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‘The Builder’ does a good turn for woodturners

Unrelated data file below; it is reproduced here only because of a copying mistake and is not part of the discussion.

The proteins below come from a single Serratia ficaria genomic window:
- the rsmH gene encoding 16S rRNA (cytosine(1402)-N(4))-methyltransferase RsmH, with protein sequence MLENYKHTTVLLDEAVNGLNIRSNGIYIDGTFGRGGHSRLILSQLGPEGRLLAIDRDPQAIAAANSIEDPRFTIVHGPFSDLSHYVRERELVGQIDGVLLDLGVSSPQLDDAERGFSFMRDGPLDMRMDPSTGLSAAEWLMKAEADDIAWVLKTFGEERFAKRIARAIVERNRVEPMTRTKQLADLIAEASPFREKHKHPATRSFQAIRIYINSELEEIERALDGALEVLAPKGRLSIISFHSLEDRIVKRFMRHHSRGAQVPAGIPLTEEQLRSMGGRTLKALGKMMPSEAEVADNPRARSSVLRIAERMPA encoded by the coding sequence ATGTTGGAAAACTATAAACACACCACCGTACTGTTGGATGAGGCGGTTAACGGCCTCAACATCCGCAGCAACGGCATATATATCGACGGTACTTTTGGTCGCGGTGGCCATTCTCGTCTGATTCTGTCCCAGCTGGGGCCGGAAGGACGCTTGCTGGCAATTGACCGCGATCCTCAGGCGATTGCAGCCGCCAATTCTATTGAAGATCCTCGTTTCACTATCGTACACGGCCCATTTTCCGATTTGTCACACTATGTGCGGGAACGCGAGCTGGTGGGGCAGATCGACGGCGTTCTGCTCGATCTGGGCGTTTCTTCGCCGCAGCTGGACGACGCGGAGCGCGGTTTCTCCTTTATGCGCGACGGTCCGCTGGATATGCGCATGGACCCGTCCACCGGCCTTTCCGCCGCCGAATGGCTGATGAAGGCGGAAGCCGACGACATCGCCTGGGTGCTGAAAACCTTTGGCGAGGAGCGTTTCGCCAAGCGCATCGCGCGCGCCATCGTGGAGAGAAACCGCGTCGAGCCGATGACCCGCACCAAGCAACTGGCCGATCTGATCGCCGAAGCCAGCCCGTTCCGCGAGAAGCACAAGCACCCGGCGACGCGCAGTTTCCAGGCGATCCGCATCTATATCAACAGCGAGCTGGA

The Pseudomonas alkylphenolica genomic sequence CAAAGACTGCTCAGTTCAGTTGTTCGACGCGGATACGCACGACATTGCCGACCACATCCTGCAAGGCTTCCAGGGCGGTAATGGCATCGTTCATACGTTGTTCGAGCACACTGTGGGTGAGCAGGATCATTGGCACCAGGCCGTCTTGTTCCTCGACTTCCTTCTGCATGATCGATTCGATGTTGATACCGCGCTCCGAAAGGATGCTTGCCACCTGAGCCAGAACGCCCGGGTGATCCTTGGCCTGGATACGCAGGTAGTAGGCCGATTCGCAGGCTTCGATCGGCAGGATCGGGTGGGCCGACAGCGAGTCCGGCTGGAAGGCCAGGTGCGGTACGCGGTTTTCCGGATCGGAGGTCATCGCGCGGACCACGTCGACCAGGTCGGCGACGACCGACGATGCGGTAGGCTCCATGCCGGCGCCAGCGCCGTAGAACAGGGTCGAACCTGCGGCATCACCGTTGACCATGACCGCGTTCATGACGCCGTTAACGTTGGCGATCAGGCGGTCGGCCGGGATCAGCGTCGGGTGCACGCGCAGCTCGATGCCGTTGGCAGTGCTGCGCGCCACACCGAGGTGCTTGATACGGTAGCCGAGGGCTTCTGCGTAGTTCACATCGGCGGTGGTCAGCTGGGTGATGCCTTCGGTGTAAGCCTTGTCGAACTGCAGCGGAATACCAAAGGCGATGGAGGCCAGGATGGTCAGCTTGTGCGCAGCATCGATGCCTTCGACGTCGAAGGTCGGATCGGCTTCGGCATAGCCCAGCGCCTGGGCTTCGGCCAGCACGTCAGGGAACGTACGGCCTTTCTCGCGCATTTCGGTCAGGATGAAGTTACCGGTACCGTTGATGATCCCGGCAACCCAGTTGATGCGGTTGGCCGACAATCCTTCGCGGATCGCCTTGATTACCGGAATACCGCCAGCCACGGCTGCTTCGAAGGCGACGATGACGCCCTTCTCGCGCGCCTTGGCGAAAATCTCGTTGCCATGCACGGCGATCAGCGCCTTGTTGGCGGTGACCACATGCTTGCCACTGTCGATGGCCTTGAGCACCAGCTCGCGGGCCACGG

By Kay S. Pedrotti By all accounts, Roger Youmans is the kind of man you want around when something ‘“ almost anything ‘“ needs to be done. A journeyman pipe fitter by trade, Youmans is responsible for building the components at the new ‘green gas’ plant at Cedar Grove Landfill in Barnesville. Now the expert metal worker has built something for the Barnesville Woodturners just because it was needed: welded racks for the 40-plus folding chairs cluttering up Fred Morris’s shop. Youmans is not a member of the group but said he has attended ‘every meeting since they had that exhibition and raffle back in the spring. I really enjoy it.’ He learned to love woodworking from his father, a finish carpenter, and now has his own metal shop in Savannah where he lives with his wife and family. Youmans spends Monday through Friday in Barnesville working with Johnny Poore, landfill director, and Seaborn Crosby, project manager, on the plant which will one day turn some of the landfill’s voluminous trash collections into usable gas fuels. The landfill recently received $27.5 million from the Georgia Environmental Finance Authority to complete work on the plant. Poore said Youmans’ talents help turn original designs into workable machinery. Youmans emphasizes that working on the plant is the kind of challenge he enjoys. He added, ‘I love a challenge. There’s nothing I wouldn’t tackle.’ ’We draw out something, make it, test it, and if it doesn’t work we start again. This is a true learning experience since this is a new concept. We build something, run it, test it, and if it’s not right we redo it and learn all over again,’ Youmans added. They anticipate a full-scale plant will be operational within a year, depending on time for getting permits and other compliances. About the chair racks, Youmans said, ‘I saw the problem with the chairs at the meetings. They were talking about making a rack out of wood but I told Fred (Morris) a wood rack wouldn’t stand up to the weight of the chairs. I measured, took a chair home to my metal shop and built two racks. When they were loaded up with chairs everybody seemed to be happy.’ Morris hosts the woodturners’ meetings in his shop, where storage of the chairs has been a growing problem as the group got bigger. ’You bet I was happy,’ Morris said. ‘Now those chairs aren’t blocking access to all my cabinets. We were just delighted to see Roger, who isn’t even a member, step up and do something like this. We’re so grateful.’ Youmans said he has fallen in love with Barnesville and made many friends. Nevertheless, Savannah is home, and now that the Youmans family includes wife, two sons, a daughter-in-law and two granddaughters, ‘It looks like we’ll stay.’

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